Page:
The book, titled Getting It Done: How Obama and Congress Finally Broke the Stalemate to Make Way for Health Care Reform, comes out next week.
In an op-ed sent out today, the former president of the Montana Legislature and 2004 Republican nominee for governor explains why a "Con Con," or constitutional convention, is a bad idea. His full column appears below. For more information on the issue, which is on the ballot this November, read Jessica Mayrer's recent story, or attend the Montana Law Review symposium on the topic, which is happening Thursday and Friday, for free, on the UM campus.
Here's the full text from Brown:
Find Rob Brezsny's Free Will Astrology online, every Wednesday, one day before it hits the Indy's printed pages.
ARIES (March 21-April 19): Much of the reader mail I receive is friendly. But now and then I’ll get a message like this: “I’ve followed your horoscopes with pleasure for years. But I must say, you’ve really lost it lately. I can’t stand the garbage you’ve been slinging. What happened to you?” My response is to wonder why the person never wrote to me while he was happy with my efforts. It reminds me of a quote by Leon Uris: “How often in life it is that we have no time for our friends but all the time in the world for our enemies.” It also reminds me of how tempting it is to focus on what repels us and scares us, shortchanging the dreams that excite us. Your assignment in the next four weeks, Aries, is to reward what you like and pursue what you want. For now, forget about what you don’t like and don’t want.
Jeremy W. Peters of The New York Times writes today in a front-page story about the phenomenon of medical marijuana advertisers generating much-needed revenue for newspapers, particularly alternative weeklies. Remarkably, as others have noticed, Peters avoids making any gratuitous puns in the article. The publisher of the Bozeman Daily Chronicle, however, isn't so lucky. (The Chronicle, clearly, isn't an alt weekly. It gets mentioned as an example of how dailies have also gotten in on this market.)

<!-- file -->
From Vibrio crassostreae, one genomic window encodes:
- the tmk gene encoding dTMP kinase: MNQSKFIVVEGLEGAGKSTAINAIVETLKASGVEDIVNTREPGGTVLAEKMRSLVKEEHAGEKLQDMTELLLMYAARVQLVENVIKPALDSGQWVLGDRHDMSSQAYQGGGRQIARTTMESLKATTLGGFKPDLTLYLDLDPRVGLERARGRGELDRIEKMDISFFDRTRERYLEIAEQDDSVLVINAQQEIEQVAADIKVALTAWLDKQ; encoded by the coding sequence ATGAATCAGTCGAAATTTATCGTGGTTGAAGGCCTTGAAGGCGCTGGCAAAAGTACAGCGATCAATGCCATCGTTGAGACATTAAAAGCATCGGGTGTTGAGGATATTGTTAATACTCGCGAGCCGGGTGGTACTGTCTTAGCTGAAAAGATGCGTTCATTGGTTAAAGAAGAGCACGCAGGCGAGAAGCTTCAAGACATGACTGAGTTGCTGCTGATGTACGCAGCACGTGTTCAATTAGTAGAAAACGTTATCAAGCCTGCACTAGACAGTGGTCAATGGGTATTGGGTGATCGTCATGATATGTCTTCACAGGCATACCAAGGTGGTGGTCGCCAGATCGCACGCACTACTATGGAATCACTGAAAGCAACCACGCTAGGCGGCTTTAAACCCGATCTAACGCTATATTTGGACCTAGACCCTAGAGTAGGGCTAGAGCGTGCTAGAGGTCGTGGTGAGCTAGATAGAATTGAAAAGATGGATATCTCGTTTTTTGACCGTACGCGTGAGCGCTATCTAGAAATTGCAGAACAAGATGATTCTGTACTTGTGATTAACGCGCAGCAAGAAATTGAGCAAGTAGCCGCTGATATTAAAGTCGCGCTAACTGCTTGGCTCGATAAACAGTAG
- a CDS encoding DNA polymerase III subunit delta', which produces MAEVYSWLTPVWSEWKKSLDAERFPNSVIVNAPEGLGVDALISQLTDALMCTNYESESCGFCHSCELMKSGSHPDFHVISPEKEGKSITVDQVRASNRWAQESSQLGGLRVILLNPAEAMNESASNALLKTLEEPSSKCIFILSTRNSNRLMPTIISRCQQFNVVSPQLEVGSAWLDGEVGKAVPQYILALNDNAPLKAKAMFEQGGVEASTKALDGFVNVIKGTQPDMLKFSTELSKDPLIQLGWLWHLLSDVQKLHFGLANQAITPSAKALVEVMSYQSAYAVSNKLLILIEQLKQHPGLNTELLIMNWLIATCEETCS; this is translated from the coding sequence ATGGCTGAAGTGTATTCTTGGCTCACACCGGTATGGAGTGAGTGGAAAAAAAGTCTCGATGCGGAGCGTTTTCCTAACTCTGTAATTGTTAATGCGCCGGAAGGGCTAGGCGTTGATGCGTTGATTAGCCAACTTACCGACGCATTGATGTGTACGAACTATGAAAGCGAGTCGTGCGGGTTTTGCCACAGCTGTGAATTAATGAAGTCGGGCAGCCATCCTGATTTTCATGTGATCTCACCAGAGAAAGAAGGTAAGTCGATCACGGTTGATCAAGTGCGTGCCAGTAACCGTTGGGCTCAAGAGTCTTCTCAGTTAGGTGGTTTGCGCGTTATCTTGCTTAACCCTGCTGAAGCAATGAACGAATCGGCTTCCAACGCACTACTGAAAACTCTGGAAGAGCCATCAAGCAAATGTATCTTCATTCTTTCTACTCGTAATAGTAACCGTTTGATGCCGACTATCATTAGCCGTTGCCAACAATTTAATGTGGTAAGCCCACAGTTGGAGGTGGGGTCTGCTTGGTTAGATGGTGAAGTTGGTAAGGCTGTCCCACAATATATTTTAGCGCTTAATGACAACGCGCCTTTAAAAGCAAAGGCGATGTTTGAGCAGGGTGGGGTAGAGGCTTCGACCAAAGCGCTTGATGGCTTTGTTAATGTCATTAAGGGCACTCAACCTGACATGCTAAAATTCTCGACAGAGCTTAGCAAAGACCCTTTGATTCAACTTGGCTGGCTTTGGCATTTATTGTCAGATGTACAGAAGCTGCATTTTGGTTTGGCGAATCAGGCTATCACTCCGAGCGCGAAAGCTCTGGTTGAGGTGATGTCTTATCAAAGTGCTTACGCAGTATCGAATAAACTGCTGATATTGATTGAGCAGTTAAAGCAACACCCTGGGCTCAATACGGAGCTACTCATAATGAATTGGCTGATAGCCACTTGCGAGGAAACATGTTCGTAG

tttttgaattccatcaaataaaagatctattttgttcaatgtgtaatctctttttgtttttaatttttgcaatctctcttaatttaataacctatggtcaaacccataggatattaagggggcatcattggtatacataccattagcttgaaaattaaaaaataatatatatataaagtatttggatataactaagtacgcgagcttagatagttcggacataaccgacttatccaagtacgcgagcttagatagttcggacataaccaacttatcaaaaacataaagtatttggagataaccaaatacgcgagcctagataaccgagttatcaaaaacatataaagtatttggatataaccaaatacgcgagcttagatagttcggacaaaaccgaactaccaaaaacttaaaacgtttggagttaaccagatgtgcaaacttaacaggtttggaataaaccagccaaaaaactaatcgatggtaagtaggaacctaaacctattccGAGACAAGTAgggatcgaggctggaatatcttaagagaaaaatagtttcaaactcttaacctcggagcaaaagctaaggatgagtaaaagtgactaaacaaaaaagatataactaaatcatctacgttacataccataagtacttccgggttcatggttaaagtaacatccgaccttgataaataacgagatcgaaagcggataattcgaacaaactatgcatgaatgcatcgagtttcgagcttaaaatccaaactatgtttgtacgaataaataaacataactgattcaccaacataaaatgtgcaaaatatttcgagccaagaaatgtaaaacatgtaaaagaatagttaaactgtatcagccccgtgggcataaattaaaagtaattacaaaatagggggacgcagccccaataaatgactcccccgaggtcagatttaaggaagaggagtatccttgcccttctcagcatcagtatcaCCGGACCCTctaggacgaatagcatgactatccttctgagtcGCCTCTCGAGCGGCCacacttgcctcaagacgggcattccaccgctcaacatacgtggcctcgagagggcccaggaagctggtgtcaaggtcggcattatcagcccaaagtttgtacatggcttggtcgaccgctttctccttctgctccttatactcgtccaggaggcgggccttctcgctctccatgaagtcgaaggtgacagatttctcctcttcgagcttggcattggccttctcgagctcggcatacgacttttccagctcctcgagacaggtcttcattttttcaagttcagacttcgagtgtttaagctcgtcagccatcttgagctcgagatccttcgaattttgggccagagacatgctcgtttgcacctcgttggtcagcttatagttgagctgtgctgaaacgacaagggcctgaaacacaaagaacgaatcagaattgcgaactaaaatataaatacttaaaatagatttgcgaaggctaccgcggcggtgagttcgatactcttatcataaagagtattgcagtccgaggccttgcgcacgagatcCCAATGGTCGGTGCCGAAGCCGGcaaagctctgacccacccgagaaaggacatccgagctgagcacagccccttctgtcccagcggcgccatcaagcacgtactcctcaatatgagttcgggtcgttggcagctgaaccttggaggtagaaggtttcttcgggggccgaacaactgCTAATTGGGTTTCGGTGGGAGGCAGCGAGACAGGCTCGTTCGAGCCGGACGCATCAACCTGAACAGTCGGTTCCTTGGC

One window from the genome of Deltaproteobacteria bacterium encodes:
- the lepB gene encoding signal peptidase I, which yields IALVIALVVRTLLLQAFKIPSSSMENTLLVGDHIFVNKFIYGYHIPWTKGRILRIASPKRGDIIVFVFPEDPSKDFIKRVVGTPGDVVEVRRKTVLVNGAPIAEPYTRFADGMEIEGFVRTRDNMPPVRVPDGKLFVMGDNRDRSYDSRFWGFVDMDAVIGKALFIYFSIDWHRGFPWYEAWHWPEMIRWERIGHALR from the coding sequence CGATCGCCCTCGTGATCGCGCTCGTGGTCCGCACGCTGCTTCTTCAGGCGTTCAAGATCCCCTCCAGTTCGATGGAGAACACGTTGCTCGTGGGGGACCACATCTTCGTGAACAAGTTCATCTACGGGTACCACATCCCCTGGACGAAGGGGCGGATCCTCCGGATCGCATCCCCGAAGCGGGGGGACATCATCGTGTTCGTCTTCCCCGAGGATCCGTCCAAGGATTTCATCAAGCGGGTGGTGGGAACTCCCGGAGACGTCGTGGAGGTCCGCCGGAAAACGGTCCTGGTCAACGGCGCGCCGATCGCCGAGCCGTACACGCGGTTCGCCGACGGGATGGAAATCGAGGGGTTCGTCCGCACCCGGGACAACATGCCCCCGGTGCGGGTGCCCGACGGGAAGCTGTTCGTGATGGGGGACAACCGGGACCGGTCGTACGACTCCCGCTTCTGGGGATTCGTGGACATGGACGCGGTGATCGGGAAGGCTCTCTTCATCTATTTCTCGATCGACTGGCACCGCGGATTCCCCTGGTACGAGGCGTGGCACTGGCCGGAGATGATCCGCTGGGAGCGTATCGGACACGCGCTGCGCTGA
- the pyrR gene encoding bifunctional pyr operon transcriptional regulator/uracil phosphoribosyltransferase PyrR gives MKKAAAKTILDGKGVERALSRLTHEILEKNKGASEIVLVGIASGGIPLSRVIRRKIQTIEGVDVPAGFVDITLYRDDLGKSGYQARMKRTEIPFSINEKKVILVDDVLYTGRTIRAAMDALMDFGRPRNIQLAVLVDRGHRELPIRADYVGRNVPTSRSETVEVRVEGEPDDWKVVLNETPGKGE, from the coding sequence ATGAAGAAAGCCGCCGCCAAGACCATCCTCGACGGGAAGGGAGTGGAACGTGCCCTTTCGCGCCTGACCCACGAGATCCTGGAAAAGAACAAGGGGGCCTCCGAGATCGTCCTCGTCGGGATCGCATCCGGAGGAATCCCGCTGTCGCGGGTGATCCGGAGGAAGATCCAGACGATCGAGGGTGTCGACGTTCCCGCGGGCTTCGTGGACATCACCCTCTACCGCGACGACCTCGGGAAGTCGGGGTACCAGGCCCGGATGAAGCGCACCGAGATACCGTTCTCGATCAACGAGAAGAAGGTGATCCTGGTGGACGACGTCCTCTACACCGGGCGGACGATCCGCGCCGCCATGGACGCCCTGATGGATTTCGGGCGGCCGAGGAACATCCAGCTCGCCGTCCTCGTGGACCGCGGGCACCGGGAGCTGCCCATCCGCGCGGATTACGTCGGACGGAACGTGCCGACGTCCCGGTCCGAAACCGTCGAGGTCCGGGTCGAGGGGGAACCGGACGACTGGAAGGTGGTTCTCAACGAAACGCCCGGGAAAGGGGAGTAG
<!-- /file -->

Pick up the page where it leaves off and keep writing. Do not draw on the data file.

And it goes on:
Also, if you read past the jump, you'll notice a certain local rag gets a mention. Here's a hit:
At The Missoula Independent, where medical marijuana advertising now makes up about 10 percent of the paper’s revenue, there is concern that the spigot may soon tighten.
In this week's installment: smelly feet lead to a stabbing, burning televisions and a fatal speed bump.
Curses, Foiled Again
When a man walked into a bank in Watsonville, Calif., announced he had a bomb and demanded $2,000 to pay his friend’s rent, the manager advised him to apply for a loan instead. She asked him to sit and wait while she went to get the loan paperwork but called police, who arrested Mark Smith, 59.